On New Year’s Eve, 1989, 11-year-old Collier Landry woke up at about 3:00 am to the sound of two loud thuds. He then heard twelve footsteps, which stopped right at his door. Something told him not to look. Eventually, he went back to sleep. Later that morning, he ran into his mother’s room and found that she was not there. At that moment, Collier knew his mother was dead.
Since that night, Collier has not stopped talking.
His efforts are the reason police eventually found his mother’s body and arrested Collier’s father. His father was a well-respected doctor in the small community of Mansfield, Ohio.
Collier is now a successful filmmaker and podcast host in Los Angeles, California.
His subject matter is his own story.
It turned into an exploration about whether podcasting and/or talking about his story is helping him heal. That made us wonder: “how many people are healing by talking about their trauma on podcasts?” There are, in fact, many podcasters who are using their podcast to help others and themselves heal from trauma. Check out this list of 30 Trauma Podcasts you must follow in 2021 found on Feedspot.
In his podcast, Moving Past Murder, Collier takes listeners through his journey to healing while facing the reality of his father’s true nature. He has used his podcast as a form of therapy and his experience is a testament to how speaking out can help people heal from traumatic experiences.
About 25 years after the murder, Collier revisits Mansfield, Ohio. His experiences while returning after all those years are captured in a film titled A Murder in Mansfield. You can watch it on Investigation Discovery, Discovery +, Prime Video, and HULU.
Collier felt that he needed to revisit this traumatic event because he realized something unfortunate about society. He realized that society often did not look at the consequences violence has on the people close to the victim. Society subconsciously brushed these people’s experiences aside.
The people closest to victims of such crimes often suffer what is known as vicarious trauma. GoodTherapy defines vicarious trauma as “indirect exposure to a traumatic event through firsthand account or narrative of that event.” Although health professionals recommend that victims of any trauma seek the help of a psychotherapist, there are also ways to complement their healing process.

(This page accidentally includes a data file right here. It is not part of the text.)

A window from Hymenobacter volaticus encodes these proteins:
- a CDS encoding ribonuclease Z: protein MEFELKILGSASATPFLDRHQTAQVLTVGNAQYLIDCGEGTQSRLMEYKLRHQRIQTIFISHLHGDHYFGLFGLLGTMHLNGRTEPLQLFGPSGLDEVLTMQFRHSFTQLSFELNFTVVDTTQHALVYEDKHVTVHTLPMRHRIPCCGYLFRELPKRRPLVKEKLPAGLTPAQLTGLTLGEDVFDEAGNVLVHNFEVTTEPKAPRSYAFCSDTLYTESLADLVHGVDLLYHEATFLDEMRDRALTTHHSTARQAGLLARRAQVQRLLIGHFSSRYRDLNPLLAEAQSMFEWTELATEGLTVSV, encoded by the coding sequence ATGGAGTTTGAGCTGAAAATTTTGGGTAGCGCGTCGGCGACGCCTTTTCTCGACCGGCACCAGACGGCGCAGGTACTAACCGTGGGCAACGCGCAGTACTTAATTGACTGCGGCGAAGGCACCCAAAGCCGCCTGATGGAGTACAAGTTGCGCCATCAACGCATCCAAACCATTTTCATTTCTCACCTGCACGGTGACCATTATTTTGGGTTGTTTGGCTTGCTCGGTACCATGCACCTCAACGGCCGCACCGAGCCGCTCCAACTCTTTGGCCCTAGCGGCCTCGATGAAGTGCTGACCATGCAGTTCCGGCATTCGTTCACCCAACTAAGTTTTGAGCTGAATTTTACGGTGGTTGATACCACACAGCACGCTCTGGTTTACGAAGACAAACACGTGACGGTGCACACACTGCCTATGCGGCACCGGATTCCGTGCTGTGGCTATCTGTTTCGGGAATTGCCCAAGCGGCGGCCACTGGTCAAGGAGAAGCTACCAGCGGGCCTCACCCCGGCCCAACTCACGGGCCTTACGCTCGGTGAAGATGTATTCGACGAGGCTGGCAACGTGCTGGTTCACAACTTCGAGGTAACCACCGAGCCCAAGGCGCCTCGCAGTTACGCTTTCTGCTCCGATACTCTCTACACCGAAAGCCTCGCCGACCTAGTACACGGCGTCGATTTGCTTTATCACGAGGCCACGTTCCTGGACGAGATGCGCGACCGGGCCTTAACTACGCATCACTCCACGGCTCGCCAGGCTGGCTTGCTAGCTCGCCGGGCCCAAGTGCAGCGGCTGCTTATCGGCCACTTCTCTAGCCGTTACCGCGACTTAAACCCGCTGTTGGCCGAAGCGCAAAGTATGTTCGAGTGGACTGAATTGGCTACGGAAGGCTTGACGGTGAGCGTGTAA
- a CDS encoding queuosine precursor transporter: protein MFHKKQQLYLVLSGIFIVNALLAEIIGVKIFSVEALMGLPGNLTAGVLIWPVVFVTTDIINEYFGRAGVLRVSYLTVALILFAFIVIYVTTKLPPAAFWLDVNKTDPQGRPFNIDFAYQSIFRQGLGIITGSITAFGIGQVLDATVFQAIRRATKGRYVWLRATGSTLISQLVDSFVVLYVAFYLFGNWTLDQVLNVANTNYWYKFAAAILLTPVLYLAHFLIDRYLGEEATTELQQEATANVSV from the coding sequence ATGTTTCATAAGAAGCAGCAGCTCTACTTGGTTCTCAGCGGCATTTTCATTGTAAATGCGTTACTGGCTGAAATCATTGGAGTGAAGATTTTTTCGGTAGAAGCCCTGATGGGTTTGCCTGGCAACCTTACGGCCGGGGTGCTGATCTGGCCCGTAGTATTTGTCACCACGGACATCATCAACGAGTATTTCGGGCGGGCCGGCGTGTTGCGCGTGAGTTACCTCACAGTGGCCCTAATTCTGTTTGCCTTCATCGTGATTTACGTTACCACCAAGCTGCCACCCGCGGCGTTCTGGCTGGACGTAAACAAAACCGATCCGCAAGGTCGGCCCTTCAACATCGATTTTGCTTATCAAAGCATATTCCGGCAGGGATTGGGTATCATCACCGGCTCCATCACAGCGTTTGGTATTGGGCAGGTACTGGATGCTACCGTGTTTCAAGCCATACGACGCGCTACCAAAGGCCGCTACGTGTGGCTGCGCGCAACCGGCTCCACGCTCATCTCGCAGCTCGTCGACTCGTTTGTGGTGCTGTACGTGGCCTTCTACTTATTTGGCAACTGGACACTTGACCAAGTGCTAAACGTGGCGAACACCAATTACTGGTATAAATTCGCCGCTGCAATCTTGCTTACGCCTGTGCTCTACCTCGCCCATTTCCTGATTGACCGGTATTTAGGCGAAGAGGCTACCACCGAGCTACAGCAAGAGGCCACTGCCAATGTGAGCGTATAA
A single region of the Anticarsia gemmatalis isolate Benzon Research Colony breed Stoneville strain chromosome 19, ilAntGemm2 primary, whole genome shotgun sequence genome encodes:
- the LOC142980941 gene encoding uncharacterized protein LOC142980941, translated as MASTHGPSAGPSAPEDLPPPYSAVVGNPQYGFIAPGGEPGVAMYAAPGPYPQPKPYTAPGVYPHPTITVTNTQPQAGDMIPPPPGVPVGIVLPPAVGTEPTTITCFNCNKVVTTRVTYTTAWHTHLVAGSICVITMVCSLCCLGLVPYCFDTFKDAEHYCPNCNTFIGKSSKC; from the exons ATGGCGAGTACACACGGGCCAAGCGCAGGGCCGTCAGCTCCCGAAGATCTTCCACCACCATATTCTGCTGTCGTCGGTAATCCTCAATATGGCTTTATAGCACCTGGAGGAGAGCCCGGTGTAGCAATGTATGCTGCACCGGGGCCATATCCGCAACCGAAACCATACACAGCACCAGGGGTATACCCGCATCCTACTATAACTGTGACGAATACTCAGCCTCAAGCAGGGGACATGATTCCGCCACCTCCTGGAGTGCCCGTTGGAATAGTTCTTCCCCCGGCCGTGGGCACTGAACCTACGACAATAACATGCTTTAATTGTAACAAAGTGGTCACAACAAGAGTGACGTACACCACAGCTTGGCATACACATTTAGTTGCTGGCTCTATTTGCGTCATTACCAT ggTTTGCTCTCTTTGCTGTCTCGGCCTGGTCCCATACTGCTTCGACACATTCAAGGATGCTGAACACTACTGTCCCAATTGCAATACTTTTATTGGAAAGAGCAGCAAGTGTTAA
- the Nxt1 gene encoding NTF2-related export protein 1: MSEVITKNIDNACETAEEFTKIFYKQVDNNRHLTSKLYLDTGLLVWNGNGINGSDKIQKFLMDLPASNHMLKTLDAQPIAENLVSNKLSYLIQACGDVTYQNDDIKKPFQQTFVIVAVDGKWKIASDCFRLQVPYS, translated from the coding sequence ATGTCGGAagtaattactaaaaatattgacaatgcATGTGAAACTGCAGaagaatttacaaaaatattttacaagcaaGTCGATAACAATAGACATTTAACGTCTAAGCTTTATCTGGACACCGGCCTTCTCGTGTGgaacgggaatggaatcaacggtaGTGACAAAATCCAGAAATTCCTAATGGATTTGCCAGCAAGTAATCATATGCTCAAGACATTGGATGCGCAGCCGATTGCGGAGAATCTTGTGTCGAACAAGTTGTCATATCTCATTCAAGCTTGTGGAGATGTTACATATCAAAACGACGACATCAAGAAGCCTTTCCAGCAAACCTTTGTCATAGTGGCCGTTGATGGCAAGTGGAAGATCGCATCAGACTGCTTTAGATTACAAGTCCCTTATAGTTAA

For Collier, podcasting has been that complementary therapy. He believes that podcasting requires authenticity, as sharing who you are can push you to face yourself and your experiences. More so if you are needing to heal from deeply wounding experiences.
While shooting A Murder in Mansfield, Collier saw pictures of his mother’s dead body. He wanted to fully immerse himself into the experience, no matter how painful it would be. He states that “it is about going into the trenches, exploring the depths of trauma and its effects, and coming out on the other side.” For him, vulnerability has helped him connect with his audience and show them that it is possible to get through experiences like that.
In the last scene of the film, Collier gets a chance to sit down with his father. He describes him as a “healer by day and a killer by night.” The irony of that is certainly not lost upon him. To this day, his father will not admit to killing his mother, but Collier has accepted that sometimes the answers we seek are not necessarily the answers we need.
Today, Collier continues to revisit his traumatic experience to help others deal with their trauma. He says that he does it “because the burning desire to share overwhelms the desire for comfort.” He urges people to do it if they feel they need to share their story because the rewards for that bravery are unexplainable and priceless.
To learn about or work with Collier, Click here.